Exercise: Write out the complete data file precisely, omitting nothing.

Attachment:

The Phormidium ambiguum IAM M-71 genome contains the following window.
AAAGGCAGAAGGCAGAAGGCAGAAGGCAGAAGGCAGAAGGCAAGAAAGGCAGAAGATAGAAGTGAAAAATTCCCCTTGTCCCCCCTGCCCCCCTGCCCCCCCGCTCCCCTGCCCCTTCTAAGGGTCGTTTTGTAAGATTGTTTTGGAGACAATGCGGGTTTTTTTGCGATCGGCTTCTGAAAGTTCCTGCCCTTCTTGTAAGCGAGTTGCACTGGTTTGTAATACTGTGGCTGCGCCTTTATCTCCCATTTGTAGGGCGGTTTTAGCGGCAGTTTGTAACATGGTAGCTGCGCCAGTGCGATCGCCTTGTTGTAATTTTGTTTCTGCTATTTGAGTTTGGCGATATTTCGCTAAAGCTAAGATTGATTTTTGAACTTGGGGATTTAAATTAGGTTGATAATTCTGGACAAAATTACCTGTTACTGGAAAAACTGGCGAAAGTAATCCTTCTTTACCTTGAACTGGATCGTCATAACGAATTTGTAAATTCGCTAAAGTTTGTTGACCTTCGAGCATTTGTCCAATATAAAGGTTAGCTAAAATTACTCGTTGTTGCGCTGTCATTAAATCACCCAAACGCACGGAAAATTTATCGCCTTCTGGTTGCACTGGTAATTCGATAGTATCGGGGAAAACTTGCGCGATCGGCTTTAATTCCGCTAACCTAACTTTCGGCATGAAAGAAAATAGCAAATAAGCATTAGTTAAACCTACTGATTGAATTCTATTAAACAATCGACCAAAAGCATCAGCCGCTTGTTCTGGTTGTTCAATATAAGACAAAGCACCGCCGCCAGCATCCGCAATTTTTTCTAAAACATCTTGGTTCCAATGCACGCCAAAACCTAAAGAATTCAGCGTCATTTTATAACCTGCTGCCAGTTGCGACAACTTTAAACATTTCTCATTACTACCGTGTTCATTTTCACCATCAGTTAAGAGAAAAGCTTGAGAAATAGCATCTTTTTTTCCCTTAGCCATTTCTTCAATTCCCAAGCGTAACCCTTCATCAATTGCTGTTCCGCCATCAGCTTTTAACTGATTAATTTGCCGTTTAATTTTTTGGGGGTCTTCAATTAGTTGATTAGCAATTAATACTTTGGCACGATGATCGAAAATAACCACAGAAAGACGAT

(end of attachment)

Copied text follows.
The Phormidium ambiguum IAM M-71 genome contains the following window.
AAAGGCAGAAGGCAGAAGGCAGAAGGCAGAAGGCAGAAGGCAAGAAAGGCAGAAGATAGAAGTGAAAAATTCCCCTTGTCCCCCCTGCCCCCCTGCCCCCCCGCTCCCCTGCCCCTTCTAAGGGTCGTTTTGTAAGATTGTTTTGGAGACAATGCGGGTTTTTTTGCGATCGGCTTCTGAAAGTTCCTGCCCTTCTTGTAAGCGAGTTGCACTGGTTTGTAATACTGTGGCTGCGCCTTTATCTCCCATTTGTAGGGCGGTTTTAGCGGCAGTTTGTAACATGGTAGCTGCGCCAGTGCGATCGCCTTGTTGTAATTTTGTTTCTGCTATTTGAGTTTGGCGATATTTCGCTAAAGCTAAGATTGATTTTTGAACTTGGGGATTTAAATTAGGTTGATAATTCTGGACAAAATTACCTGTTACTGGAAAAACTGGCGAAAGTAATCCTTCTTTACCTTGAACTGGATCGTCATAACGAATTTGTAAATTCGCTAAAGTTTGTTGACCTTCGAGCATTTGTCCAATATAAAGGTTAGCTAAAATTACTCGTTGTTGCGCTGTCATTAAATCACCCAAACGCACGGAAAATTTATCGCCTTCTGGTTGCACTGGTAATTCGATAGTATCGGGGAAAACTTGCGCGATCGGCTTTAATTCCGCTAACCTAACTTTCGGCATGAAAGAAAATAGCAAATAAGCATTAGTTAAACCTACTGATTGAATTCTATTAAACAATCGACCAAAAGCATCAGCCGCTTGTTCTGGTTGTTCAATATAAGACAAAGCACCGCCGCCAGCATCCGCAATTTTTTCTAAAACATCTTGGTTCCAATGCACGCCAAAACCTAAAGAATTCAGCGTCATTTTATAACCTGCTGCCAGTTGCGACAACTTTAAACATTTCTCATTACTACCGTGTTCATTTTCACCATCAGTTAAGAGAAAAGCTTGAGAAATAGCATCTTTTTTTCCCTTAGCCATTTCTTCAATTCCCAAGCGTAACCCTTCATCAATTGCTGTTCCGCCATCAGCTTTTAACTGATTAATTTGCCGTTTAATTTTTTGGGGGTCTTCAATTAGTTGATTAGCAATTAATACTTTGGCACGATGATCGAAAATAACCACAGAAAGACGAT